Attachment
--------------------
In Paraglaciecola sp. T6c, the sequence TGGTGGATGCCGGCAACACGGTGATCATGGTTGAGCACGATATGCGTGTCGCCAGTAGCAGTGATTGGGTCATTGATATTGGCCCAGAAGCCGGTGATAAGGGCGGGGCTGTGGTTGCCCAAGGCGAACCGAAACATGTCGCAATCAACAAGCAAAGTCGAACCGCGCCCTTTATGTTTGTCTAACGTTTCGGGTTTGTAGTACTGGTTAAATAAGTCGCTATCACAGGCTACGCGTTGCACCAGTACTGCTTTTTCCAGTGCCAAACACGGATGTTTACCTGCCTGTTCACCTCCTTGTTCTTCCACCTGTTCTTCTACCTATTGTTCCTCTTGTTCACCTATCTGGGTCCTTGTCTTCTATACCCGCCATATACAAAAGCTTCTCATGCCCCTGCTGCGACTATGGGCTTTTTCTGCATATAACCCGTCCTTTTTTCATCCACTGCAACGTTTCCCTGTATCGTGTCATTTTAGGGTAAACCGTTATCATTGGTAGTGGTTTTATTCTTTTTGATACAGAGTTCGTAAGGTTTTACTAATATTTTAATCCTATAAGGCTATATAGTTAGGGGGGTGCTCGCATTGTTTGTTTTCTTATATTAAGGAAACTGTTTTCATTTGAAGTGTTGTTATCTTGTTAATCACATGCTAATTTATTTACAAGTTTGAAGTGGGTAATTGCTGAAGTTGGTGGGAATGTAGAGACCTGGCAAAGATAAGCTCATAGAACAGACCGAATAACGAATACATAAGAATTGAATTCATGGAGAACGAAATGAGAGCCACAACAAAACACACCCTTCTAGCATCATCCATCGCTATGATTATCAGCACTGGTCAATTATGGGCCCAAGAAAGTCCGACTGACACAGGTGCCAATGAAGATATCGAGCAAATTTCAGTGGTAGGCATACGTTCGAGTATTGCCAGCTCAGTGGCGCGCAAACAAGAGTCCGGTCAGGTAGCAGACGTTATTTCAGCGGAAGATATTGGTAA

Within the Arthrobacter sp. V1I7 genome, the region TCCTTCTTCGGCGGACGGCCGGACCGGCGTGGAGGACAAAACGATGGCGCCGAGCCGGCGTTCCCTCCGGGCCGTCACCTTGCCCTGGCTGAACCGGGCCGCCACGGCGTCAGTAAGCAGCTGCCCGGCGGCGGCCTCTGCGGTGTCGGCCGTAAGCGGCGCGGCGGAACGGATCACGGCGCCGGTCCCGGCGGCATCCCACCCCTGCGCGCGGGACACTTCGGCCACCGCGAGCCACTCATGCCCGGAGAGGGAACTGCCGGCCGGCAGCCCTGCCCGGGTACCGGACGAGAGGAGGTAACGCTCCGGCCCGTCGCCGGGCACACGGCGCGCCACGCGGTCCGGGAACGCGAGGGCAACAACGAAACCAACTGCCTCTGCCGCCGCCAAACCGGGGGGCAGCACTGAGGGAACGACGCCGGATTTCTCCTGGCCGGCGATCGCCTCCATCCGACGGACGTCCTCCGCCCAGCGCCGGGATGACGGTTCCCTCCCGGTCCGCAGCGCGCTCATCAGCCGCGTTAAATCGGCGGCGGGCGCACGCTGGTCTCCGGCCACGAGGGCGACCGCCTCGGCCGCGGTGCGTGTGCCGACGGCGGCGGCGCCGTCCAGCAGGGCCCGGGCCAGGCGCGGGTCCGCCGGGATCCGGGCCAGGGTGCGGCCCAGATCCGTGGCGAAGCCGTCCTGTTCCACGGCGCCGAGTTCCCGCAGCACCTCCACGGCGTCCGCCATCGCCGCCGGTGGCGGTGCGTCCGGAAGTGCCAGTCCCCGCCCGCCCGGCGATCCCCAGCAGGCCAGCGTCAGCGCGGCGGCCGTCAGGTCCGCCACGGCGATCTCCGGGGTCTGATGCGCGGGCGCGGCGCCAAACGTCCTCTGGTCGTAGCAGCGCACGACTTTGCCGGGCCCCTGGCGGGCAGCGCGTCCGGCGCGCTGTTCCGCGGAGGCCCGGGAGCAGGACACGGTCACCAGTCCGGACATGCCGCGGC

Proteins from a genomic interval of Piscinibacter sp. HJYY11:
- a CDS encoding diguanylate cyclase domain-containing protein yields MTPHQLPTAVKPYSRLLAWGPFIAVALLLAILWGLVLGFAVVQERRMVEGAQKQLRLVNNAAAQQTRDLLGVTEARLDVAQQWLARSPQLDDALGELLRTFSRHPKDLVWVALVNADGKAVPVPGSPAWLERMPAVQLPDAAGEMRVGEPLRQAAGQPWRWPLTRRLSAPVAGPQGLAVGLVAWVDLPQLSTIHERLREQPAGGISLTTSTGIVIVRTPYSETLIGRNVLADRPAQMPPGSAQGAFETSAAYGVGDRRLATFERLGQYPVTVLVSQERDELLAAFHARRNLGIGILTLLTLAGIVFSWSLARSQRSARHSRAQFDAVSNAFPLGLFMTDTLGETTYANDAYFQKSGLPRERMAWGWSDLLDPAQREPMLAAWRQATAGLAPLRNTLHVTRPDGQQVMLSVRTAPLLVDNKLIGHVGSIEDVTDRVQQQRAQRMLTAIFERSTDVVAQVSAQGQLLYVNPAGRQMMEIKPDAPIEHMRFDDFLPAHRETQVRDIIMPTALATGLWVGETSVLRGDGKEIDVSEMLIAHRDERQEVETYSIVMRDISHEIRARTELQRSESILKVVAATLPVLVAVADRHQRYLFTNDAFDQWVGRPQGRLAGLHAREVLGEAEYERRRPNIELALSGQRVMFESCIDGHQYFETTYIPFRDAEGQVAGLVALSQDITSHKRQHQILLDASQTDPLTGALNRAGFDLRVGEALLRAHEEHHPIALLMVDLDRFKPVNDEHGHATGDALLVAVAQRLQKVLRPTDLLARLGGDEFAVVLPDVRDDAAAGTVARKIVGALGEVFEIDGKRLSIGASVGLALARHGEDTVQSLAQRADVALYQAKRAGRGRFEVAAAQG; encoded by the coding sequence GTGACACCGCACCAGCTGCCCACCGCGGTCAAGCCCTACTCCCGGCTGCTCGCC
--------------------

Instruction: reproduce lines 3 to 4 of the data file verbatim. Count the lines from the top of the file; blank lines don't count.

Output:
Proteins from a genomic interval of Piscinibacter sp. HJYY11:
- a CDS encoding diguanylate cyclase domain-containing protein yields MTPHQLPTAVKPYSRLLAWGPFIAVALLLAILWGLVLGFAVVQERRMVEGAQKQLRLVNNAAAQQTRDLLGVTEARLDVAQQWLARSPQLDDALGELLRTFSRHPKDLVWVALVNADGKAVPVPGSPAWLERMPAVQLPDAAGEMRVGEPLRQAAGQPWRWPLTRRLSAPVAGPQGLAVGLVAWVDLPQLSTIHERLREQPAGGISLTTSTGIVIVRTPYSETLIGRNVLADRPAQMPPGSAQGAFETSAAYGVGDRRLATFERLGQYPVTVLVSQERDELLAAFHARRNLGIGILTLLTLAGIVFSWSLARSQRSARHSRAQFDAVSNAFPLGLFMTDTLGETTYANDAYFQKSGLPRERMAWGWSDLLDPAQREPMLAAWRQATAGLAPLRNTLHVTRPDGQQVMLSVRTAPLLVDNKLIGHVGSIEDVTDRVQQQRAQRMLTAIFERSTDVVAQVSAQGQLLYVNPAGRQMMEIKPDAPIEHMRFDDFLPAHRETQVRDIIMPTALATGLWVGETSVLRGDGKEIDVSEMLIAHRDERQEVETYSIVMRDISHEIRARTELQRSESILKVVAATLPVLVAVADRHQRYLFTNDAFDQWVGRPQGRLAGLHAREVLGEAEYERRRPNIELALSGQRVMFESCIDGHQYFETTYIPFRDAEGQVAGLVALSQDITSHKRQHQILLDASQTDPLTGALNRAGFDLRVGEALLRAHEEHHPIALLMVDLDRFKPVNDEHGHATGDALLVAVAQRLQKVLRPTDLLARLGGDEFAVVLPDVRDDAAAGTVARKIVGALGEVFEIDGKRLSIGASVGLALARHGEDTVQSLAQRADVALYQAKRAGRGRFEVAAAQG; encoded by the coding sequence GTGACACCGCACCAGCTGCCCACCGCGGTCAAGCCCTACTCCCGGCTGCTCGCC